Avignon, on the UNESCO World Heritage List. It is in the shape of a circle, surrounded by completely preserved walls. The city can only be entered through a few gates between these walls. There are no new buildings inside the walls. I mean, at least we didn’t see it.
The main street of the city, Rue De La Republique, is entered through the Porte De La Republique gate. In the Du Palais Square, located at the end of the street, there is the largest Gothic Palace in Europe, the Palais De Papes (Palace of the Popes). Avignon, which hosted the Papal office in the 14th century. 9 consecutive Popes lived here, and when they left Avignon, they left behind th
e Palais De Papes with its magnificent architecture. Palais De Papes rises in all its glory at the highest point of the city. At every corner there is a magnificent view of the city and the Rhone River. On the Rhone River, there is the Saint Benezet Bridge, which is the only bridge connecting the two sides of the Southern Rhone in the 12th century, when it was built, although it has now given half of it to the Rhone River.
I don’t know why. Avignon, which came across as the surprise of the trip on the way, shook my soul. “Wait for me, Avignon,” I say as I leave. “One day I will learn French and come back to visit. It’s festive time. Goodbye Avignon for now! Its history, culture, art and extraordinary eyes…”
After a frightening journey on tiring and serpentine roads, we reached Cannes towards midnight. In Cannes, which is famous for its film festival, the main tourist activity is to take pictures on the red carpet steps of the Palais des Festivals, where the Cannes Film Festival is held. You can swim from the center of the city or even right next to the Palais des Festivals. Cannes marina, one of the haunts of the world jet society, is decorated with magnificent yachts. As a commoner, we stopped watching the yachts, shut our mouths, and set out for Nice, the next big city on the Cote D’azur.
Nice is only 35 kilometers from Cannes. It is the capital of the Cote D’azur and the 5th largest city in France. Although it is a city famous for its sea and coast, its historical texture is also quite impressive. In Nice with history and the Mediterranean. Its squares and narrow streets are full of aesthetic examples of French Architecture, and some of these streets rise to the unique blue of the Mediterranean. Rising just east of the city, Mt. Boron has an outstanding panorama of Nice and the Cote D’azur.
On our way from Nice to Monaco, we came across a charming medieval town. Eze. It is a well-preserved town built on the steep cliffs of a high hill that rises a little within the coast. When you “climb”, so to speak, the narrow and sloping streets adorned with stone houses, the ruins of the 12th century castle are reached at the top of the hill. Inside the castle is a cactus garden called Jardin Exotique.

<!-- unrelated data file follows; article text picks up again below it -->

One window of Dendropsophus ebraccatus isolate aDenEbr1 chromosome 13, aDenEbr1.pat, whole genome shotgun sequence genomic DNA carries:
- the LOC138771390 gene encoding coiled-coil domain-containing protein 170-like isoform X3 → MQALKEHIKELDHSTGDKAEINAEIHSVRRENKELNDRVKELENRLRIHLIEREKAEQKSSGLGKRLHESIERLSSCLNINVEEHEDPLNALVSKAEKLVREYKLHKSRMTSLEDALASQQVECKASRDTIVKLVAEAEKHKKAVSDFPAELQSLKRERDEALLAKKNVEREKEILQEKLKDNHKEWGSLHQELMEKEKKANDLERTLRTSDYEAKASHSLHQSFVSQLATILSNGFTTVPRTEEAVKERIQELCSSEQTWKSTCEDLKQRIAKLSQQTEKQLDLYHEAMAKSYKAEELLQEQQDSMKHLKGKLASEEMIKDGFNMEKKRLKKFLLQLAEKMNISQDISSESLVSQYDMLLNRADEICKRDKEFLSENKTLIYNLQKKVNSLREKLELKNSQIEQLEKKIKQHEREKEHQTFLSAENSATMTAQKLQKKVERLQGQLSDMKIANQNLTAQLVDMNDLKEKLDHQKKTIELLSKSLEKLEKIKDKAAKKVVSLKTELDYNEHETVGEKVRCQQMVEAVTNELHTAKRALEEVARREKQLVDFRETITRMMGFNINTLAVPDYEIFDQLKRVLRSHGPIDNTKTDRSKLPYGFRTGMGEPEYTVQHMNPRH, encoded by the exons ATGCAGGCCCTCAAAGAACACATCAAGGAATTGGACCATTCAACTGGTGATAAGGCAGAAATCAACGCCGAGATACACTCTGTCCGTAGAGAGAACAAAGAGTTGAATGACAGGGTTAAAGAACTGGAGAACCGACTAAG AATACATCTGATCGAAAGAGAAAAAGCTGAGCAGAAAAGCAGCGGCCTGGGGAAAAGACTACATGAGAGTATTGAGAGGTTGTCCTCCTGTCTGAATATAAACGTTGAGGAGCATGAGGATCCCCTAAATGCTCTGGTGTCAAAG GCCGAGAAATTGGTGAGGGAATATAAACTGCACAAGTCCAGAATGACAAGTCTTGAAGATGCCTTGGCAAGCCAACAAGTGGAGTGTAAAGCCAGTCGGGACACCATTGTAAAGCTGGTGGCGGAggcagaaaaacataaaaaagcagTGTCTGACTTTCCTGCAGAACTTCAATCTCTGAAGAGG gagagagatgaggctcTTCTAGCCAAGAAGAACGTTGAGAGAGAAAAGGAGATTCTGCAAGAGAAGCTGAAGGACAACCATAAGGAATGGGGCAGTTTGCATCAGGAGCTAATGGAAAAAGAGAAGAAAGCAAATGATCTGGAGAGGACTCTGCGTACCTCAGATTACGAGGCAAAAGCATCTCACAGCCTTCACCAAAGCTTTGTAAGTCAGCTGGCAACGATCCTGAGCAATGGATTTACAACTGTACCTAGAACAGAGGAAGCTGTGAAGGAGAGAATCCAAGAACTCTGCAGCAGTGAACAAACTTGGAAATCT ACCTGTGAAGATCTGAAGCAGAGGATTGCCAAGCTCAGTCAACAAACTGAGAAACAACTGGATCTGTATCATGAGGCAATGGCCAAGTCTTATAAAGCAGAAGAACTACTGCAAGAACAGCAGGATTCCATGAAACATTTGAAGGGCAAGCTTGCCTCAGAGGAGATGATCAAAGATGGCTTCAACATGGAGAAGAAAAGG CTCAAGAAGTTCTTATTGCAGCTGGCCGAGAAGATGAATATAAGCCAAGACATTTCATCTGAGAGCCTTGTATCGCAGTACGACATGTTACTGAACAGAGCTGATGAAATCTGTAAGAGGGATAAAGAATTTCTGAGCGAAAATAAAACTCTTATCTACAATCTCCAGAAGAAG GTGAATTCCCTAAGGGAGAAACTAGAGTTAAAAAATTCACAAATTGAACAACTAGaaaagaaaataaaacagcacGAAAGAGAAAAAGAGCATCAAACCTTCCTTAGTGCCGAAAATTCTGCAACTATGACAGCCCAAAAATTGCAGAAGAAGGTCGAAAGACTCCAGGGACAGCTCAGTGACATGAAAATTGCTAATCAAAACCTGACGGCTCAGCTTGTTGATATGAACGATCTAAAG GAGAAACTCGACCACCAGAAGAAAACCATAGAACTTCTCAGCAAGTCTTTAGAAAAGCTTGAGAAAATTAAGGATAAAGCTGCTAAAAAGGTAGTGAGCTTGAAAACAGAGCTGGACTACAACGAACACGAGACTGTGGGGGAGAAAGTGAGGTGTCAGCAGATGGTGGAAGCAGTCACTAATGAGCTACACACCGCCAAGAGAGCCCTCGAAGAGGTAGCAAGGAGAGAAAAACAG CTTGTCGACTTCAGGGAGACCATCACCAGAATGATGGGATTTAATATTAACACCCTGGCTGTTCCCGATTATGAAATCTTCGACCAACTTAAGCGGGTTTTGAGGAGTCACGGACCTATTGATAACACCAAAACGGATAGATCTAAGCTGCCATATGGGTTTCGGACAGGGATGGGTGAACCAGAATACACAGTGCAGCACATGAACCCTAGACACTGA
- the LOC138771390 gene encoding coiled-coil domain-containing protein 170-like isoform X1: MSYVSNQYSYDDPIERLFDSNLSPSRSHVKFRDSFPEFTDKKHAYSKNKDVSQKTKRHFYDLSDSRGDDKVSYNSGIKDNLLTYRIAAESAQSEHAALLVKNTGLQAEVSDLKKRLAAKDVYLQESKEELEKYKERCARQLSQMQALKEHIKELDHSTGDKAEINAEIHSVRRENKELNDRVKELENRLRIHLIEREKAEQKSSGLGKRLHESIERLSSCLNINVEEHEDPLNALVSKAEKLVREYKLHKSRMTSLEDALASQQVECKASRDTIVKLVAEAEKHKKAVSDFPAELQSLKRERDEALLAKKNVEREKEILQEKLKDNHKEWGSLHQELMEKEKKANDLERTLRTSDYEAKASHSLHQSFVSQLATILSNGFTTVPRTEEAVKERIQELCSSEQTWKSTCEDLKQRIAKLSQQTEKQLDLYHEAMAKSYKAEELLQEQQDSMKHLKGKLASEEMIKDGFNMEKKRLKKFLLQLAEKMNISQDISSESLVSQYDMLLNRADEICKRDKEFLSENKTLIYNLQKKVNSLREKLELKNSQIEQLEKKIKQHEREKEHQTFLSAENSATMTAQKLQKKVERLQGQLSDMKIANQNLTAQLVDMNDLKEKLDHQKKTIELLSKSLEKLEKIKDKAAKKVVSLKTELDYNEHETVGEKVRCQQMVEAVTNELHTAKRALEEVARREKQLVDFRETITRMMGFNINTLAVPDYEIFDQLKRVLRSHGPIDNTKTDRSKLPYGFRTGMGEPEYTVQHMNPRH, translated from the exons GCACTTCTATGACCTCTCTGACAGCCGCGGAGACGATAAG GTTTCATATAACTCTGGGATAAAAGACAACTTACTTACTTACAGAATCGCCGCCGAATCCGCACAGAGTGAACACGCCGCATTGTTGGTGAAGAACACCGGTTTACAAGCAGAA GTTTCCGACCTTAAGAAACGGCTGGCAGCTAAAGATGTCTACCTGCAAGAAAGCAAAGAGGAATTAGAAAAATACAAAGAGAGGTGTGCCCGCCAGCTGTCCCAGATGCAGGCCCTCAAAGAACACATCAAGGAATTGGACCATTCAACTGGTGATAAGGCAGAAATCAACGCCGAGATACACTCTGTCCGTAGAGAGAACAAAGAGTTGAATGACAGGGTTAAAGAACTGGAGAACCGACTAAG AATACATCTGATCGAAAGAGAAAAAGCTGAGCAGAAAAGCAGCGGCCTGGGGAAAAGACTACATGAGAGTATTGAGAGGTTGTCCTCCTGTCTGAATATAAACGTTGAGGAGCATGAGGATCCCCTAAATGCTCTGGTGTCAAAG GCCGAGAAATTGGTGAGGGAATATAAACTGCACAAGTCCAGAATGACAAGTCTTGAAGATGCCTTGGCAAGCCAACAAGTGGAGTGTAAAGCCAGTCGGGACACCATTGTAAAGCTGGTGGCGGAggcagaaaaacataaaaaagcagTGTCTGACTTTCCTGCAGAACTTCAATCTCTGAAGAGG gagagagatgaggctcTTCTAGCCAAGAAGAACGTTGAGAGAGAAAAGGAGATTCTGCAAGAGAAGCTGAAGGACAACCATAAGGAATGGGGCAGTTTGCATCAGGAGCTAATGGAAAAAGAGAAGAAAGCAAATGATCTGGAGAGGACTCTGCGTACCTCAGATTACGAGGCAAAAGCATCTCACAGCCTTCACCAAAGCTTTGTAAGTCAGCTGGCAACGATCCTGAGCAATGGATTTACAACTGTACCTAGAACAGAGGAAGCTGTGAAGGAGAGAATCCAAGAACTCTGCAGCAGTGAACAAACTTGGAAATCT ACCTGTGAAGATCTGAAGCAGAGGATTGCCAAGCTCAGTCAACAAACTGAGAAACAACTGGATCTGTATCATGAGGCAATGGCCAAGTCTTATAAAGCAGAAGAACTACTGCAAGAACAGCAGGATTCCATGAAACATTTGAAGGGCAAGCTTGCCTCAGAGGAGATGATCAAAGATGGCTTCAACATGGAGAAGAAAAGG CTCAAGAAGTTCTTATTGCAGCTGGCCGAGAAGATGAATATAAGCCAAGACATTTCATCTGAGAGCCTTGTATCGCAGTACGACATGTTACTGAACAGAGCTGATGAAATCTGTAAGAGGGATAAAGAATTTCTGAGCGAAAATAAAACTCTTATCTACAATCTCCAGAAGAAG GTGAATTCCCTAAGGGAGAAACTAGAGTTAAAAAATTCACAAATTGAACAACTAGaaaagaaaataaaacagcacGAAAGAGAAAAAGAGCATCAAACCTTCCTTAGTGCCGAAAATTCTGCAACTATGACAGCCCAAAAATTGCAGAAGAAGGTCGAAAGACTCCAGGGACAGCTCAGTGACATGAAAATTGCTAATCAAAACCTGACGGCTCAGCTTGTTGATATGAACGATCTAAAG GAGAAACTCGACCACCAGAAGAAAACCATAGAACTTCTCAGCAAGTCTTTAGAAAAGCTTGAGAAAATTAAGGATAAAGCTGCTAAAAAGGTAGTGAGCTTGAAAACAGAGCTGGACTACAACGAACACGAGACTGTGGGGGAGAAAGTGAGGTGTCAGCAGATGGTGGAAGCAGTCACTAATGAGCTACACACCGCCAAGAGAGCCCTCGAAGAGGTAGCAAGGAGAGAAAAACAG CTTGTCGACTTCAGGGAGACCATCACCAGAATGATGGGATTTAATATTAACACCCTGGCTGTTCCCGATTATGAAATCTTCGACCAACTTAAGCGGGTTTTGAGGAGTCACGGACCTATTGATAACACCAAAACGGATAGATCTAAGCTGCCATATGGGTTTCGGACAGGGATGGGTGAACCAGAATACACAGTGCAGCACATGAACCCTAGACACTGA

The first part of the Tale of a Long Road ends in the magnificent Mediterranean landscape of Eze. Monaco and the rest of the Story are in the next articles… Kutadgu Bilig means “knowledge that gives happiness”. In this work, Yusuf Has Hacip expresses from his own point of view what kind of politics statesmen should follow in order for individuals and societies to be happy both in this world and in the hereafter. In this respect, the work, which is a kind of “siyasetname”, is a didactic (educational) work.
The work is based on four concepts, these concepts are animated by four people, and the message to be given is embodied in this way. Explaining the concepts through people reveals the allegorical aspect of the work. Kutadgu Bilig is a poem based on the conversations of these people.
Kutadgu Bilig. It consists of 74 chapters, 11 of which are introductory, 74 are main and 3 are ending. It is 6645 couplets. If we exclude the ending part written in eulogy and the 173 quatrains used in some parts of the work, we can say that “Kutadgu Bilig” was written in masnavi verse. Kutadgu Bilig’s being a transitional period work is the result of the work not being created in a single verse form, but arranging it with more than one poetic form and including words taken from Arabic and Persian, which are the classical languages of Islamic culture and civilization.
“Kutadgu Bilig”, written in aruz meter, is a remarkable work in terms of language and expression characteristics as well as being didactic.
One of the reasons why “Kutadgu Bilig” is important in terms of Turkish culture and language is that it includes Turkish proverbs and wise words. However, these were not used in their original forms, but were expressed in verse depending on the scale of the poem and the way the poet used the language. We can examine such words under three main headings: